Access to the skate, elephantfish, and catshark transcriptomes was gained online through SkateBase (http://skatebase.org; Wyffels et al., 2014) (see Table 2 for Contig numbers), whereas the dogfish transcriptome was generously provided to us by Dr Greg Goss (University of Alberta, Canada). Mammalian and teleost sequences obtained from Ensembl (http://www.ensembl.org) were used to search each transcriptome (blastn) for potential elasmobranch and holocephalan GLUT sequences. These were then aligned with known GLUT sequences from other species using MUSCLE (Edgar, 2004) and the appropriate nucleotide substitution model (GTR +G +I) identified using jModelTest (Darriba et al., 2012; Guindon and Gascuel, 2003). A phylogeny was then constructed using a Bayesian framework (BEAST; Drummond et al., 2012). The analysis was run for ten million generations with a thinning of 1000 and the first 2500 trees were discarded as burn-in.
Total RNA was extracted using Trizol reagent (Invitrogen) according to the manufacturer's instructions, treated with DNase I (Invitrogen), and used as a template for reverse transcription (RT). The RT reactions combined 2 μg RNA (quantified spectrometrically by NanoDrop) with 375 ng random hexamers [Integrated DNA Technologies (IDT)], 125 ng oligo dTs (IDT), and dNTPs (Invitrogen; 0.5 mM final concentration) and the mixture was incubated at 65°C for 5 min. The reaction was then chilled on ice for 5 min and first-strand reaction buffer (Invitrogen; 1× final concentration), dithiothreitol (5 mM final concentration), RNase Out (Invitrogen; 0.5 μl), and nuclease-free water (0.5 μl) were added. The mixture was incubated at 42°C for 2 min and then combined with Superscript II reverse transcriptase (Invitrogen; 1 μl) to a total volume of 20 μl. Lastly, the reaction was incubated at 42°C for 50 min and inactivated at 72°C for 15 min.
Following RT, the cDNA was amplified by adding 1 μl of diluted template (1:5) to a 25 μl total reaction volume containing PCR reaction buffer (Denville Scientific; 1× final concentration), dNTPs (Invitrogen; 0.2 mM final concentration), 0.15 μl Choice Taq (Denville Scientific), and gene-specific sense and antisense primers (IDT; 0.2 μM final concentrations). Primers for each gene were derived from sequences found in the dogfish transcriptome. The cycling parameters were 94°C for 30 s followed by 40 cycles of 94°C for 30 s, 60°C for 30 s, and 72°C for 30 s and concluding with 15 min at 72°C. The products were then visualized on a 1.5% agarose gel.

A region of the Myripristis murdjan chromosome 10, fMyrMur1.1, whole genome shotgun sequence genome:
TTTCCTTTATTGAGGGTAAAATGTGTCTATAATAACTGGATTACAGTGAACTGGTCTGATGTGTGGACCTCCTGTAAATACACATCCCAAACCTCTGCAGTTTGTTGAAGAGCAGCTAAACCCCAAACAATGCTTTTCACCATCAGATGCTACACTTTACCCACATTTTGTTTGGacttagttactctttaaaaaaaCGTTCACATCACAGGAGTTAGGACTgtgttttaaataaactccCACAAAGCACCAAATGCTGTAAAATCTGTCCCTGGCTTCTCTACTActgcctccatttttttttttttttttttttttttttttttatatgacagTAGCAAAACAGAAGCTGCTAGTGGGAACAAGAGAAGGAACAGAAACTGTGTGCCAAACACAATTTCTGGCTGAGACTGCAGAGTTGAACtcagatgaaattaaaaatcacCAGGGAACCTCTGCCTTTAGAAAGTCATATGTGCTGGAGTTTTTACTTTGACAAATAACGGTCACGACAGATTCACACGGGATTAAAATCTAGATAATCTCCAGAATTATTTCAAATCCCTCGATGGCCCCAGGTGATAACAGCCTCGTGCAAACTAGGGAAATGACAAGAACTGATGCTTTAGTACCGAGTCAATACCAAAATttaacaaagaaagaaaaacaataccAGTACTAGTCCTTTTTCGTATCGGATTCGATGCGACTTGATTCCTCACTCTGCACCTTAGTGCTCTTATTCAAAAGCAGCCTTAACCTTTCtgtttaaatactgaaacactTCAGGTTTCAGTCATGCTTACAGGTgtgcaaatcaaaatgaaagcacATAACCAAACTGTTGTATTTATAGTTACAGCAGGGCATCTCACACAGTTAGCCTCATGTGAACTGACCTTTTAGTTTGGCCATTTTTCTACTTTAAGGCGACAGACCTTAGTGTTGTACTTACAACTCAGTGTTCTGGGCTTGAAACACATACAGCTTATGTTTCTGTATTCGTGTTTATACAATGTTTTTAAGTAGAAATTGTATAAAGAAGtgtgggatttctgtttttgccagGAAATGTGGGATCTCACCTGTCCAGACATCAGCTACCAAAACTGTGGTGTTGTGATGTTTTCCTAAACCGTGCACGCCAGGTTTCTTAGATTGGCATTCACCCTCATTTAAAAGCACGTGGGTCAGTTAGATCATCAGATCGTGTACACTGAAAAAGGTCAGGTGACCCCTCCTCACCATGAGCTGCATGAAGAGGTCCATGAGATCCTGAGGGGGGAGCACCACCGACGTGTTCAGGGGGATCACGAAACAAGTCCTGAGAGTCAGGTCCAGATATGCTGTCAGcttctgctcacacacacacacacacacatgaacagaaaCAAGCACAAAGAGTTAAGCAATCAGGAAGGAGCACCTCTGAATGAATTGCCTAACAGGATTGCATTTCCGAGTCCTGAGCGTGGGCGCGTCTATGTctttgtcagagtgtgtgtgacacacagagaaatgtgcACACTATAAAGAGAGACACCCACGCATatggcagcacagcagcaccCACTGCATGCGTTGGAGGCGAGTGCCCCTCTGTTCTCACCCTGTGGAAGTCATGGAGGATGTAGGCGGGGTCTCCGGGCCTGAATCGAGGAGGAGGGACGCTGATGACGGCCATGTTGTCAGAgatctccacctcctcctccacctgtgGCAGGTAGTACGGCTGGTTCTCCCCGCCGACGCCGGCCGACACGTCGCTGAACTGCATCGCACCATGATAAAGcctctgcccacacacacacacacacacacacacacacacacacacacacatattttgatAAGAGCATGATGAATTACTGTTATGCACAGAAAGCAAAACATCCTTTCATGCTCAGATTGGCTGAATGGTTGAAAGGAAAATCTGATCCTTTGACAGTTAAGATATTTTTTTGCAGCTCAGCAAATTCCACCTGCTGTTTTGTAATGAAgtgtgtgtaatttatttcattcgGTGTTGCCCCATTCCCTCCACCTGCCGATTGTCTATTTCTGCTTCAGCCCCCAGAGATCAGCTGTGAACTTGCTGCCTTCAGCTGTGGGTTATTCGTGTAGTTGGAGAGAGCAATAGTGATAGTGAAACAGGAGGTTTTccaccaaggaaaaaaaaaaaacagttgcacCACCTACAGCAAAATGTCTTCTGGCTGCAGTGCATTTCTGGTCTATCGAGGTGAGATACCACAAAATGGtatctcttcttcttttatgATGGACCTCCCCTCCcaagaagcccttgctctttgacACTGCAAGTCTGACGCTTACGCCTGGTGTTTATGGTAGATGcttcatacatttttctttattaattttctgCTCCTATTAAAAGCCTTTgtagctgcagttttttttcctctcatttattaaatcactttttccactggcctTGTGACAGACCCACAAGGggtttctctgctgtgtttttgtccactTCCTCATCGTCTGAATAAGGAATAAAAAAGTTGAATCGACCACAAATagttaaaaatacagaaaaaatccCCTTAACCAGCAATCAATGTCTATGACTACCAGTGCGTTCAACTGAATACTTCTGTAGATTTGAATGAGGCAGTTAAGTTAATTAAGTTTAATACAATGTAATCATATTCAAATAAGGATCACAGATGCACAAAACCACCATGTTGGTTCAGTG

For real-time PCR, the cDNA template was prepared as described above and 1 μl of the diluted template was added to a 12.5 μl total reaction volume containing 6.25 μl Rotor-Gene SYBR Green PCR master mix (Qiagen) and 200 nM each gene-specific sense and antisense primer (Table 3). We used Norma-Gene (Heckmann et al., 2011) to normalise the rectal gland samples as both EF1α and ubiquitin changed with our treatments in this tissue. Relative mRNA levels for intestine, muscle, and liver were normalised to S. suckleyi ubiquitin levels. Norma-Gene could not be used because not enough genes were run in these tissues but ubiquitin levels appeared to be constant across our treatments (i.e. levels were not statistically different from one another). Fluorescence was detected using a Rotor-Gene Q Real Time PCR cycler (Qiagen) with the following cycling parameters: 95°C for 5 min followed by 40 cycles of 95°C for 5 s and 60°C for 10 s. All reactions were run in duplicate and relative mRNA levels were calculated using the delta Ct method. One-way ANOVAs and Holm–Sidak post-hoc tests were used to compare mRNA levels between treatments. When the equal variance test failed, a one-way ANOVA on Ranks with a Dunn's post-hoc test was conducted.
The authors would like to thank the research coordinator at Bamfield Marine Sciences Centre, Dr Eric Clelland and our field assistant, Rachel Munger. Also, Dr Greg Goss for providing us with the dogfish transcriptome.
All authors contributed to the scientific design of the study, data interpretation, and writing. C.A.D. performed most of the animal and laboratory manipulations. C.A.D. performed the phylogenetic analyses with assistance from C.M.R.L.
This research was funded by a Natural Sciences and Engineering Research Council Discovery Grant to P.J.W. who is also supported by the Canada Research Chair Program.
Supplementary information available online at http://bio.biologists.org/lookup/suppl/doi:10.1242/bio.016709/-/DC1
The authors declare no competing or financial interests.